One year has passed since President Joe Biden signed the landmark Inflation Reduction Act (IRA) into law, unleashing more than US$370 billion to fight climate change. The IRA sent shock waves around the world, particularly in industries such as automotive that stood to benefit from incentives designed to accelerate the clean energy transformation.
The implications of the IRA were exceptionally large for Canada given how integrated our economy is with the U.S. What have we learned one year later and, more importantly, what does it mean for Canada going forward?
The most important lesson for Canada is that incentivization is a powerful tool to tackle climate change. The IRA sparked a wave of new clean energy investment, estimated at US$278 billion, creating 170,000 new jobs. According to the White House, the legislation has put America on the path to cutting emissions by 50 to 52 per cent below 2005 levels by 2030.
Look to the auto industry as a prime example. Automakers have announced 65 new EV investments in the U.S. totaling US$44.1 billion since the IRA’s passage, creating 32,428 jobs. Combined with powerful EV consumer purchase incentives equivalent to $10,000 per EV, and the U.S. is on track to top one million EV sales for the first time this year.
While the IRA put Canada’s auto industry at a significant competitive disadvantage for new investment, the federal government stepped up with the support of provinces to level the playing field. As a result, Canada has secured new automotive investments of over $25 billion since 2020.
Incentivization works and is the key to realizing the clean energy transformation.
Second, Canada can compete with the U.S. when it focuses on its advantages. Canada will always be outmatched by the U.S. on sheer fiscal firepower. But as demonstrated in the auto industry, when we focus our efforts on key sectors where we have unique advantages, such as a clean electricity grid, we can compete for new investment.
This is particularly true in the broader EV supply chain, where Canada has an advantage over the U.S. given our critical mineral endowments. Increasing and diversifying Canadian production of critical minerals presents a generational opportunity thanks to IRA sourcing requirements that are designed to create a North American supply chain.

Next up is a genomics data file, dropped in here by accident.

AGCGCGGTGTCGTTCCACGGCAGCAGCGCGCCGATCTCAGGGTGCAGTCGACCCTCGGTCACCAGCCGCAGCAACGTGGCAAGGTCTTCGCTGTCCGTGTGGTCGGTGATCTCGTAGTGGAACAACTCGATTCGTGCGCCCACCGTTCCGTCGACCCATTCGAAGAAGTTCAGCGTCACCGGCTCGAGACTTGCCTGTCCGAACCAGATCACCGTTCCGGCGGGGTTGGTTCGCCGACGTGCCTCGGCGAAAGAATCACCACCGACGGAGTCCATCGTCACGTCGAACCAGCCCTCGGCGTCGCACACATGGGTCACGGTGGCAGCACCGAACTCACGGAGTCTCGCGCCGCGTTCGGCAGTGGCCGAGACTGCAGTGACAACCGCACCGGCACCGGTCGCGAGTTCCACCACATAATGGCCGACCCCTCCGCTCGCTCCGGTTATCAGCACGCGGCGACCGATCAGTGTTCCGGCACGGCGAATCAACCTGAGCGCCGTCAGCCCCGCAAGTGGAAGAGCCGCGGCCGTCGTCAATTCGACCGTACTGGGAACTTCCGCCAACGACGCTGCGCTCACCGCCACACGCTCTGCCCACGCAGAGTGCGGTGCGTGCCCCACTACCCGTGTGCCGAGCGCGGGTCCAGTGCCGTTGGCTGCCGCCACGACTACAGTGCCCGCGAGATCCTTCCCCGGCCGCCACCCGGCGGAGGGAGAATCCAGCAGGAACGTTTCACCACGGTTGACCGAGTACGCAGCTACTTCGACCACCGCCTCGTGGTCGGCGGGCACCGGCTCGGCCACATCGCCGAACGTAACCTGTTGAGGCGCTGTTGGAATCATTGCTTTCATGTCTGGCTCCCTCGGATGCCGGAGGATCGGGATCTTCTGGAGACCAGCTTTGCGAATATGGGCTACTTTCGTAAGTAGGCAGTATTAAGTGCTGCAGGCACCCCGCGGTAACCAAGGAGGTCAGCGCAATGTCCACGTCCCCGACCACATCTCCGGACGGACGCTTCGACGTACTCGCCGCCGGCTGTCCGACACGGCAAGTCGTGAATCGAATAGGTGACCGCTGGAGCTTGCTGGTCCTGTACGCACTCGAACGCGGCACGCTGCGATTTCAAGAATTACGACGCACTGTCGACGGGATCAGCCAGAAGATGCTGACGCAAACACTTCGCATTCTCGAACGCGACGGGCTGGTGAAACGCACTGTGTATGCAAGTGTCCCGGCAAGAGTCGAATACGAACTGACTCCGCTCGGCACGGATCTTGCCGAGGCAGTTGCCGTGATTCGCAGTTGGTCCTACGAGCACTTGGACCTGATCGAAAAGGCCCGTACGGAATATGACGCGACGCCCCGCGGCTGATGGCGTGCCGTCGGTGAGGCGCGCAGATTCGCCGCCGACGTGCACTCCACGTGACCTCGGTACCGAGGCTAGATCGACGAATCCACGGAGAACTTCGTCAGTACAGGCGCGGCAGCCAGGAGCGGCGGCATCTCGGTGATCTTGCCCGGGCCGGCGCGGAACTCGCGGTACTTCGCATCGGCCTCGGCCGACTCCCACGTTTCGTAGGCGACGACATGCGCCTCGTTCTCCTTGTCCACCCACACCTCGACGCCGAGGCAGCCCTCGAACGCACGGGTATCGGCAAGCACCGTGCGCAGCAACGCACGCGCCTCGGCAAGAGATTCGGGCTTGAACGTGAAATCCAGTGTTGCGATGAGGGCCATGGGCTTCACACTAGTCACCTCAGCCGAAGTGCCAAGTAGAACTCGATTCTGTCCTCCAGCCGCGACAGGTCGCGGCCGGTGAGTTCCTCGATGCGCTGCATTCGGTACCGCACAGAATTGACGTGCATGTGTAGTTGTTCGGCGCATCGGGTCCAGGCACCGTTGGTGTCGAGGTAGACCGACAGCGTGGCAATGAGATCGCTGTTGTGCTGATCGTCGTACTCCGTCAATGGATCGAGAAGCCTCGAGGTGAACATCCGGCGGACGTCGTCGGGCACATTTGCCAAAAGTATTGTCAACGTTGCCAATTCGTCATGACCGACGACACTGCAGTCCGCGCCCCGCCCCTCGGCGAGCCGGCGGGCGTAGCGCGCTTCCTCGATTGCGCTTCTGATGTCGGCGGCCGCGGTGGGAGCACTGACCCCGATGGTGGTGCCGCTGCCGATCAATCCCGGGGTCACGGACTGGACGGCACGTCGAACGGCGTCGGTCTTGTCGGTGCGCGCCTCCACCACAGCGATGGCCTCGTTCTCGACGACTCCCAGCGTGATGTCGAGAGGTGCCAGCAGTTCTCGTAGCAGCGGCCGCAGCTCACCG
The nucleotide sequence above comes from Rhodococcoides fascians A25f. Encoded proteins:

See tiny Bécancour, Que., for a recent example. Benchmark Mineral Intelligence estimates that 28 per cent of North American cathode output, critical to EV battery production, will come from Bécancour by 2030.
The highly integrated nature of our economy requires that we align our approaches to climate change with the U.S. Canada is simply too small of a market to go it alone, writes @bkingston @cvma_ca #EVs #cdnecon #cdnpoli
What does the IRA mean for Canada going forward?
The highly integrated nature of our economy requires that we align our approaches to climate change with the U.S. Canada is simply too small of a market to go it alone without dire economic consequences.
Nowhere is this more apparent than in the automotive industry that depends on a tightly connected and highly efficient North American supply chain. Aligned regulations and competitive supports have enabled Canada to reap enormous economic and social benefits by being part of an integrated auto sector in North America.
For example, the federal government’s plan to decouple Canada from the North American automotive market by establishing Canada-unique EV sales regulations works directly against the IRA and its ambition to create a continental EV supply chain. Rather than focusing on emissions reductions, sales mandates dictate what types of vehicles Canadians can and can’t buy.
Instead, Canada should keep harmonizing its policies with the strongest-ever federal U.S. regulations for vehicle emissions. This is the most effective way for Canada to lower vehicle emissions and meet our EV sales objectives.
Not only do the proposed EV sales regulations threaten the progress we have made in winning new auto investment, but they are also unlikely to succeed given Canada’s slow EV charging infrastructure rollout and comparatively weak EV consumer purchase incentives.
Keeping pace with the IRA requires a smarter approach.
This includes continued alignment with the U.S. on vehicle emissions standards and addressing the largest barriers to widespread EV adoption. When it comes to securing and attracting auto investment, we must constantly identify and react to the competitive gaps in our manufacturing sector that are exacerbated by the act and other initiatives, such as the recently announced $15.5-billion funding package focused on retooling factories for the transition to EVs.
The IRA has shown that harmonized policies, incentivizing investment and addressing barriers to EV adoption are the path to a successful clean energy transformation, particularly in the automotive industry. Canada should take a page from Biden’s approach if we want to compete in the race to electrify.
Brian Kingston is president and chief executive officer of the Canadian Vehicle Manufacturers’ Association (CVMA), representing Canada’s leading manufacturers of light- and heavy-duty motor vehicles.